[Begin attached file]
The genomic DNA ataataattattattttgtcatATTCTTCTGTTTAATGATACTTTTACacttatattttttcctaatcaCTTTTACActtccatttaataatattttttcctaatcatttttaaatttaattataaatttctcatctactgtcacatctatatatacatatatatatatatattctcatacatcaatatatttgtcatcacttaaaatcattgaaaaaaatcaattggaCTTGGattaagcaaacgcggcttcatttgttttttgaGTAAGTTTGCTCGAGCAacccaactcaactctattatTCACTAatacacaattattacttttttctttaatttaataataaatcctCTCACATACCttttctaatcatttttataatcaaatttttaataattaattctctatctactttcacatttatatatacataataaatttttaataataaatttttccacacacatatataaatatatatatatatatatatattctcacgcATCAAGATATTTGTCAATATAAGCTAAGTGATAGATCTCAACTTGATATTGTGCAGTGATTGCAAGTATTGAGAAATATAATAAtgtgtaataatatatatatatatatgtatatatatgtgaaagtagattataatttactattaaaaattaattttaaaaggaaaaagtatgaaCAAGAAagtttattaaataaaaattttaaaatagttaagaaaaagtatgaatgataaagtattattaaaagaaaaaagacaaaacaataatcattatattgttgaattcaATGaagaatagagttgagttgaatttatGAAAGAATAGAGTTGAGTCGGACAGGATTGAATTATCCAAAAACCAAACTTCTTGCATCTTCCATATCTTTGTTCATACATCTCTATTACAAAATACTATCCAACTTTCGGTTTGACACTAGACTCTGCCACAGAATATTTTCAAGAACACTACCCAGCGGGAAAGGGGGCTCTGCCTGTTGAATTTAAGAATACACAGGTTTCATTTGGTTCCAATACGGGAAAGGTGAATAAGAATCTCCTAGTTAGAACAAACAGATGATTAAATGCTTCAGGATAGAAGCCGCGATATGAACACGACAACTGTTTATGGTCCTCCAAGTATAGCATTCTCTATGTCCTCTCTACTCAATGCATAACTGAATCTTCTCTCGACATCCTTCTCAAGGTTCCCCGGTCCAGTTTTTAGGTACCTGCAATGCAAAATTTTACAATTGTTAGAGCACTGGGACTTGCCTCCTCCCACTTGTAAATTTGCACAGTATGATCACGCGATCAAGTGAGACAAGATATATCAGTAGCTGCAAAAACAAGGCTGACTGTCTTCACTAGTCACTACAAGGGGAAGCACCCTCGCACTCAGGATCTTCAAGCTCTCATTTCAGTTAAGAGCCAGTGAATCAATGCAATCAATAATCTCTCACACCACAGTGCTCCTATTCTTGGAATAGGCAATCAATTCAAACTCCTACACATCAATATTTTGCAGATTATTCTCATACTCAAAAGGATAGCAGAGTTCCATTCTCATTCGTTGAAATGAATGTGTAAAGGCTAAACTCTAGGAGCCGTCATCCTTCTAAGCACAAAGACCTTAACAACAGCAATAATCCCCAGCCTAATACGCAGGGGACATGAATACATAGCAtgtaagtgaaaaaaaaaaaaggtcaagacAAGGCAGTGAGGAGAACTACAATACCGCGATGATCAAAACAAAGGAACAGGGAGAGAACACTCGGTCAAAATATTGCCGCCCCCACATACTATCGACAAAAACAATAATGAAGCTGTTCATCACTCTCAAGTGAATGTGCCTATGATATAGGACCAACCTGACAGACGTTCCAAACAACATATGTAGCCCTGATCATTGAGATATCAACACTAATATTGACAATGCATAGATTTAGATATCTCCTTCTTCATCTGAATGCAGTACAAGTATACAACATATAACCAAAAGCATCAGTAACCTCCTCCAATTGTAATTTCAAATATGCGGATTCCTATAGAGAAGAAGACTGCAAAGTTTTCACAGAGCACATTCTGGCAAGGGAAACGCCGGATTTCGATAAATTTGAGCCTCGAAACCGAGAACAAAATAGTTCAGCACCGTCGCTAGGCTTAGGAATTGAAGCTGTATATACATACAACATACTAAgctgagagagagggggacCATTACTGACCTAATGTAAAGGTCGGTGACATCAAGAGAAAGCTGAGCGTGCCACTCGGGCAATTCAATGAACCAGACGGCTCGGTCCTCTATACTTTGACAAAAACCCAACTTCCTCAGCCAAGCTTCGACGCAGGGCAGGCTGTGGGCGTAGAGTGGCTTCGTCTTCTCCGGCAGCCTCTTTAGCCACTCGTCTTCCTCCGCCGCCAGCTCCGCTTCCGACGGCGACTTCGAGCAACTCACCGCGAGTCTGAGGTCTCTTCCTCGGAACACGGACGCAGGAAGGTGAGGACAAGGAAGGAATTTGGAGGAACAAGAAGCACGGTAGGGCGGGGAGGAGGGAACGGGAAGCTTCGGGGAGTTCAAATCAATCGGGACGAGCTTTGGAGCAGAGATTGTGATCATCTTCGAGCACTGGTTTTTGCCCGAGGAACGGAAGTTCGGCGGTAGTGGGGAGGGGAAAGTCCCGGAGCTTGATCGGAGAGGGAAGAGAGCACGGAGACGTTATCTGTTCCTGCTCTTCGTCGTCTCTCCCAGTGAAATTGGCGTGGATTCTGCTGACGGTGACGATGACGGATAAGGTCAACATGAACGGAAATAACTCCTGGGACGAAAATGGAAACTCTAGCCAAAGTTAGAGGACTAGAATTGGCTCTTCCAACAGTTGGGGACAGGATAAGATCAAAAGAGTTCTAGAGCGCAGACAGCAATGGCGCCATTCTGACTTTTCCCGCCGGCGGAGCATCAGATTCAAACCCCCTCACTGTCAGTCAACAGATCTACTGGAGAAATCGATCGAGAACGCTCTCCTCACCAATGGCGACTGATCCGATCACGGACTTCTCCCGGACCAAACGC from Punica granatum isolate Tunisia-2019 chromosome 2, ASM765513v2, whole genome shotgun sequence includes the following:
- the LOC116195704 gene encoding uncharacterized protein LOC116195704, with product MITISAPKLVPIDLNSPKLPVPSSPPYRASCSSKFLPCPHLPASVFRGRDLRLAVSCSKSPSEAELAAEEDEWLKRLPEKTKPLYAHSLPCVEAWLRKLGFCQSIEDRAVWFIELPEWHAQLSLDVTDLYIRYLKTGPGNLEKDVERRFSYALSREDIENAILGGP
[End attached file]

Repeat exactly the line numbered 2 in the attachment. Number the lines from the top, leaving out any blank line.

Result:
- the LOC116195704 gene encoding uncharacterized protein LOC116195704, with product MITISAPKLVPIDLNSPKLPVPSSPPYRASCSSKFLPCPHLPASVFRGRDLRLAVSCSKSPSEAELAAEEDEWLKRLPEKTKPLYAHSLPCVEAWLRKLGFCQSIEDRAVWFIELPEWHAQLSLDVTDLYIRYLKTGPGNLEKDVERRFSYALSREDIENAILGGP